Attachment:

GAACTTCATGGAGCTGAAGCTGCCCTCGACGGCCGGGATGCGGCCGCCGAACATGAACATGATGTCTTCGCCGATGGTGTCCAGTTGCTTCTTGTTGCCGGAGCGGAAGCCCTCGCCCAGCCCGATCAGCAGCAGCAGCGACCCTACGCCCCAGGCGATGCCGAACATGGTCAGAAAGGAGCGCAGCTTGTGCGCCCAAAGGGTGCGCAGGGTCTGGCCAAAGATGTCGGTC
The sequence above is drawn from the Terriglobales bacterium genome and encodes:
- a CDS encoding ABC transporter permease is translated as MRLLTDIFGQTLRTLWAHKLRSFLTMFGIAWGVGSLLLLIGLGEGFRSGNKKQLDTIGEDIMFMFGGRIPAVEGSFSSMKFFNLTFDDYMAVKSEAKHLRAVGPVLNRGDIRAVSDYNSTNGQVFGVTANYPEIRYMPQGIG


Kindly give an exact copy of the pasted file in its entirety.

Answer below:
GAACTTCATGGAGCTGAAGCTGCCCTCGACGGCCGGGATGCGGCCGCCGAACATGAACATGATGTCTTCGCCGATGGTGTCCAGTTGCTTCTTGTTGCCGGAGCGGAAGCCCTCGCCCAGCCCGATCAGCAGCAGCAGCGACCCTACGCCCCAGGCGATGCCGAACATGGTCAGAAAGGAGCGCAGCTTGTGCGCCCAAAGGGTGCGCAGGGTCTGGCCAAAGATGTCGGTC
The sequence above is drawn from the Terriglobales bacterium genome and encodes:
- a CDS encoding ABC transporter permease is translated as MRLLTDIFGQTLRTLWAHKLRSFLTMFGIAWGVGSLLLLIGLGEGFRSGNKKQLDTIGEDIMFMFGGRIPAVEGSFSSMKFFNLTFDDYMAVKSEAKHLRAVGPVLNRGDIRAVSDYNSTNGQVFGVTANYPEIRYMPQGIG